A steady stream of high profile cyber security breaches, threats from malware and ransomware makes you wonder whether security is a second class citizen in the world of IT. Computer Economics IT Management and Best Practices 2017/18, an extensive and detailed study (186 pages total) that includes this topic shows some surprising findings that should act as a wake up call to all companies. For example, the study notes that:
security and risk management practices dominate the list of the top five most-mature best practices. That’s good. However, what is not so good is the low percentage of IT organizations that have adopted these crucial security practices formally and consistently. Only about half or fewer of our respondents do so, which means the majority of organizations admit that their security and risk management practices are “informal” or “inconsistent.” In other words, there is a lot of room for improvement.
Digging a bit further, the picture does not get any better:
…only 51% of those who have IT security policies in place say their security policies are formal and consistent. From there, the situation goes down hill. For example, only 42% of IT organizations conduct IT security compliance audits formally and consistently.
We often hear that security is considered ‘hard’ by both users and IT managers. The data in this report suggests that those ‘hard’ perceptions are used as an excuse to simply not bother, in some cases, even with the most basic safeguards. That was the conclusion among the cognoscenti following my piece on the Deloitte debacle.
Computer Economics uses blocks of best practice descriptions around which it corrals major elements of IT management. It breaks down the security and risk management element into seven topic areas: IT security policies, IT security and compliance audits, disaster recovery planning, security incident management, disaster recovery testing, data classification and retention and business continuity. It then provides a maturity assessment for each component which is then further analyzed into practice rate trends, adoption profiles, practice rate is compared to practice level by size of organization and finally maturity data by industry.
Details about the methodology and definitions used are publicly available. Potential report buyers can use these to assess for themselves whether the criteria Computer Economics applies align with what they need to know.
Taken together, the metrics form a useful set of data against which industry participants can benchmark themselves across multiple dimensions.
I was struck by the disparity between those who have done the security policy legwork and those who say they consistently practice what is in recorded policies. For example, even though 97% of large companies say they have policies in place, only 75% confess to measuring up in what they do on a day to day basis.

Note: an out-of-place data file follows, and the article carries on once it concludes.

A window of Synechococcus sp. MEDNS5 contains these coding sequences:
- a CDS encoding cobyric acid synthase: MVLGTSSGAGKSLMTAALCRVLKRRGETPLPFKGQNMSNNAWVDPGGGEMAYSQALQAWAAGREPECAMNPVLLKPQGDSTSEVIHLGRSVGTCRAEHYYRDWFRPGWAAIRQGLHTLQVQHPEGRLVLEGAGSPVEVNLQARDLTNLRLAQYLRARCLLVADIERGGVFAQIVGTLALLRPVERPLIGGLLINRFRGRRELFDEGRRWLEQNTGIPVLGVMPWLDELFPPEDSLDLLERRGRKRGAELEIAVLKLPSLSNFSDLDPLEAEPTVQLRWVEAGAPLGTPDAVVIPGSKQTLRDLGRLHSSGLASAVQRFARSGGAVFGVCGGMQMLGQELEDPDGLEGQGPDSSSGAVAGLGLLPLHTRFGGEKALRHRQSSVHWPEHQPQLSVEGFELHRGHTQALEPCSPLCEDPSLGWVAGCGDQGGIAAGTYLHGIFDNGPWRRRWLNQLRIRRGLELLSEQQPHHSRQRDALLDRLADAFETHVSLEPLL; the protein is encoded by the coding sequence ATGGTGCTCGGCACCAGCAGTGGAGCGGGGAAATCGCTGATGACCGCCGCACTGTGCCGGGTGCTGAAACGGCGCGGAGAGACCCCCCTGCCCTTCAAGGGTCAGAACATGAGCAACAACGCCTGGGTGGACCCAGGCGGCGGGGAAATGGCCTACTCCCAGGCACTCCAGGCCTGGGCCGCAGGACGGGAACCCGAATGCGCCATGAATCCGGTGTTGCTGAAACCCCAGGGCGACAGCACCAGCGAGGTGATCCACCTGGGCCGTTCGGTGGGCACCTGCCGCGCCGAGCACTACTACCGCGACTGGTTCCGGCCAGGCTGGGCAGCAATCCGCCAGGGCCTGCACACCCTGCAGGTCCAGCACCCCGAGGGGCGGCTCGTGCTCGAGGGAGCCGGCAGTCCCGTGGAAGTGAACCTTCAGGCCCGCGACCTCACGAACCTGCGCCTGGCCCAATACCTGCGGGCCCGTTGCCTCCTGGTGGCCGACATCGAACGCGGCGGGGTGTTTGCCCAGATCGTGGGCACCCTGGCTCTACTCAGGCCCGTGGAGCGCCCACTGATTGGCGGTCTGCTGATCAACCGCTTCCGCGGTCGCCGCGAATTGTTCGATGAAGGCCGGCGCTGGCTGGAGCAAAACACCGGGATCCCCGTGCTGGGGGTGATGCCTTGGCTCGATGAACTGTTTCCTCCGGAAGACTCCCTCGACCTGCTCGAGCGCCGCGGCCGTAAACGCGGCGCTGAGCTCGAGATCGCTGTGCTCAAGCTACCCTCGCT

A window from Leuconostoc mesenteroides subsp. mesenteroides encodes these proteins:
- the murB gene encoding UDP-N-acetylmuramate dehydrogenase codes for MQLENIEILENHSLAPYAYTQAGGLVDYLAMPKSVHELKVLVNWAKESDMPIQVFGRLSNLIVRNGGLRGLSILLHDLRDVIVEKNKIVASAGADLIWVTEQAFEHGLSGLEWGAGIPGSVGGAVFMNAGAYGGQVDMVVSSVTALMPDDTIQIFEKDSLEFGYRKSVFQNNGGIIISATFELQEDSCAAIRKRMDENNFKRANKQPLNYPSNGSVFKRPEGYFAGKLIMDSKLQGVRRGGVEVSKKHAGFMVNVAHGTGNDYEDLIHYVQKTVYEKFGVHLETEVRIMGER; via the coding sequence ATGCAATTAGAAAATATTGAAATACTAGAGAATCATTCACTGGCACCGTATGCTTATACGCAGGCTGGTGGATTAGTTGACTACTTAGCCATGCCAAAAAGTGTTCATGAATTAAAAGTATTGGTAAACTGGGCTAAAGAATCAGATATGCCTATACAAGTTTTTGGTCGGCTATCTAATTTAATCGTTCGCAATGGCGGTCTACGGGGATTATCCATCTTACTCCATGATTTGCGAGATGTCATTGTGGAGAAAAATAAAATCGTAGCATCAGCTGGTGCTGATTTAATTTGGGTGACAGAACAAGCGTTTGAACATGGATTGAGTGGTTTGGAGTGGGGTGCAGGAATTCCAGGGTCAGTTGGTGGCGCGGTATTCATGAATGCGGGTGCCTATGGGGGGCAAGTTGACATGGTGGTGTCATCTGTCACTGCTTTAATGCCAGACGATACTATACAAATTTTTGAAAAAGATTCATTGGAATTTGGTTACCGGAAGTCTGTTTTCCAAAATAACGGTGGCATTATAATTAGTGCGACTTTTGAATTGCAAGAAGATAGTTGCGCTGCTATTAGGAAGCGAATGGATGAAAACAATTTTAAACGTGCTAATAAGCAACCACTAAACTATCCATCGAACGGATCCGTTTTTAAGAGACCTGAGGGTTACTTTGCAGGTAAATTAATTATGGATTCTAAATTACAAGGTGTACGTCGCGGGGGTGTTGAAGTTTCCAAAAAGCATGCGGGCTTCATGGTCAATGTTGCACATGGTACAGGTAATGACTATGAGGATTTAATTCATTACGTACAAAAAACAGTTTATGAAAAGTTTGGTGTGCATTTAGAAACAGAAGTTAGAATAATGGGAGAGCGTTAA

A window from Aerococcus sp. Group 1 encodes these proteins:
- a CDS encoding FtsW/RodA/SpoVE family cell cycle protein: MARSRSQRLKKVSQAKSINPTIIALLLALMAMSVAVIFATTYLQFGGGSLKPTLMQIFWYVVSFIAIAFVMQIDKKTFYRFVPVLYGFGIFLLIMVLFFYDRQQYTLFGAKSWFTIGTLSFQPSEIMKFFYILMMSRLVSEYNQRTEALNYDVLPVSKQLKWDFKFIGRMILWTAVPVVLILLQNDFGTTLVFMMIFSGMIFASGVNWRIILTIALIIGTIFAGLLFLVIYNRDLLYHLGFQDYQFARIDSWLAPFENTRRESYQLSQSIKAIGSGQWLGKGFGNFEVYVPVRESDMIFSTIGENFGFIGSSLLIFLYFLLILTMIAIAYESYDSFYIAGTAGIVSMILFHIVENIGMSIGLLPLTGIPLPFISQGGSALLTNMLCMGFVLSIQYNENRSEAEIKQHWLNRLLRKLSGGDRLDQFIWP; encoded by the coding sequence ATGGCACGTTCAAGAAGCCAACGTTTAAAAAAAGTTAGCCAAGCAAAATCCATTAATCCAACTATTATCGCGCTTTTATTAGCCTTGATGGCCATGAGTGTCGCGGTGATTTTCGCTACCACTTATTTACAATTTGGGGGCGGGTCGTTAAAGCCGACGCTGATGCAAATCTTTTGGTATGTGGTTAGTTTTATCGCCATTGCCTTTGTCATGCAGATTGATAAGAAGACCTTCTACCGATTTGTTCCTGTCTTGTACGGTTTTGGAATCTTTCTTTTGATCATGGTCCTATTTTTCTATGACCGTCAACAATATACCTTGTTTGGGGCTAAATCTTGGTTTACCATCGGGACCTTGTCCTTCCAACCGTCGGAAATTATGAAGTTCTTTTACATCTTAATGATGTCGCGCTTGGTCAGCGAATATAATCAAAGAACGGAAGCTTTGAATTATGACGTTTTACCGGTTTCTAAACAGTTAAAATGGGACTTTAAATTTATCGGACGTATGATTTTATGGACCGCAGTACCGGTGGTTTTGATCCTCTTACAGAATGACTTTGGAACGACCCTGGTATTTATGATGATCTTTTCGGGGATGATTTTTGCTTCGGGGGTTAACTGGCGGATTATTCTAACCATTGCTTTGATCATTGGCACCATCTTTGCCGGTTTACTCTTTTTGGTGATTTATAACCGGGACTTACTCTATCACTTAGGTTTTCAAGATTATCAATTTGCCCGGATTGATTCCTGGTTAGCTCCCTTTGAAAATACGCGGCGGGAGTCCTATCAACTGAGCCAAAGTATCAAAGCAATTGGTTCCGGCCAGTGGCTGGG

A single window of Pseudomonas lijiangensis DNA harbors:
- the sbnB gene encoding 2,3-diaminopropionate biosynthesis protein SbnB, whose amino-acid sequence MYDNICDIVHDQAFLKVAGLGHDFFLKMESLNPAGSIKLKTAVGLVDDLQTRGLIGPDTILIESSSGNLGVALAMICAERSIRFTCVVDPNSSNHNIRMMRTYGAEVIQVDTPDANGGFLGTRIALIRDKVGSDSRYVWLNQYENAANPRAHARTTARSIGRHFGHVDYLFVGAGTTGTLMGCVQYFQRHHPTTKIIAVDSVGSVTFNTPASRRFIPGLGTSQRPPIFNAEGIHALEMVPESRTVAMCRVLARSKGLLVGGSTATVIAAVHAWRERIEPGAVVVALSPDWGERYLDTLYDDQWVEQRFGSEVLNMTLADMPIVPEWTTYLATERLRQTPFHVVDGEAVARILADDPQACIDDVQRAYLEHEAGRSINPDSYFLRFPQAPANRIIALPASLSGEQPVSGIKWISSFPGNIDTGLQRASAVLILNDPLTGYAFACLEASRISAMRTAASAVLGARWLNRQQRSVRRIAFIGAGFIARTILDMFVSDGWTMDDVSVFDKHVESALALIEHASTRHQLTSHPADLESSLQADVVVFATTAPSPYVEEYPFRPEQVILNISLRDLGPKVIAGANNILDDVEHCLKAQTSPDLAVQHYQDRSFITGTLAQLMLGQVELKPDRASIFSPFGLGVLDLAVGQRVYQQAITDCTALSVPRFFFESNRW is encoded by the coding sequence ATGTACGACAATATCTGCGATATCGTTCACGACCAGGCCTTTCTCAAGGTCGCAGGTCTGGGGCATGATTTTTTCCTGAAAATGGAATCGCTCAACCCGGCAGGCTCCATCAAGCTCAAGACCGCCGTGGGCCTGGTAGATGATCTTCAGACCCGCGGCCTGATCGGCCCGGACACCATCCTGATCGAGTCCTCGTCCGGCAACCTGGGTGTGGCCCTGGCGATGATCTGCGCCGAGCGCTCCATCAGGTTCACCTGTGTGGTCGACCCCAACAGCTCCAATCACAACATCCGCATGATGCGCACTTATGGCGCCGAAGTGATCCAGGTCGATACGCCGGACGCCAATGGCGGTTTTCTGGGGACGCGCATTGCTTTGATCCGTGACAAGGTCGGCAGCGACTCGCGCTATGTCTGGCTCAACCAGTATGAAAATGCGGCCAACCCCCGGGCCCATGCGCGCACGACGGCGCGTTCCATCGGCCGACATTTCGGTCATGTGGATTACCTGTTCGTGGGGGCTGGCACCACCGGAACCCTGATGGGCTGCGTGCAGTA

As you might expect, there is significant variation across industries with healthcare, financial services and construction reporting 91% overall practice rates, while government and non-profits held up the field at 77%.
In reviewing the data, I mentioned to Frank Scavo, CEO Computer Economics, that I struggle with the concept of ‘best practices’ since in my experience, it connotes a rear view mirror approach to a topic. It strikes me for example, that the field of cyber security threat is becoming increasingly sophisticated and that what might have served as best/good practice yesterday may not be so today. In that sense, I see the topic of IT security and risk management as one that is in a state of flux. In an email response, Scavo said:
In this case, what we are talking about here are really bread-and-butter things that IT organizations should be doing, like “IT Security Policies and Procedures.” Hard to argue against having IT security policies and procedures as a best practice that all IT organizations should establish. But sadly, only about half of IT organizations are formal and consistent in their establishing IT security policies and procedures. No wonder we keep having these major breaches.
His point is well made and I guess that until we get past baseline work then the concept of something ‘better’ described in a palatable way will have to wait for another day. The fact that this broad topic is the most mature among the many areas the study covers should be gratifying to a degree but, it seems, the Internet has exposed the nature and frequency of security breaches. In that sense, the release of this study is timeous and should be on the shelf of every IT manager and a good chunk of those Wild West business managers who have brought technology in through the back door.
A 21 page report sample can be found here, along with a link to buy the full report.
Image credit - via Computer Economics
Disclosure - Frank Scavo is a long time industry colleague and from time to time we share information between ourselves on topics of mutual interest. We have no commercial relationship or affiliation.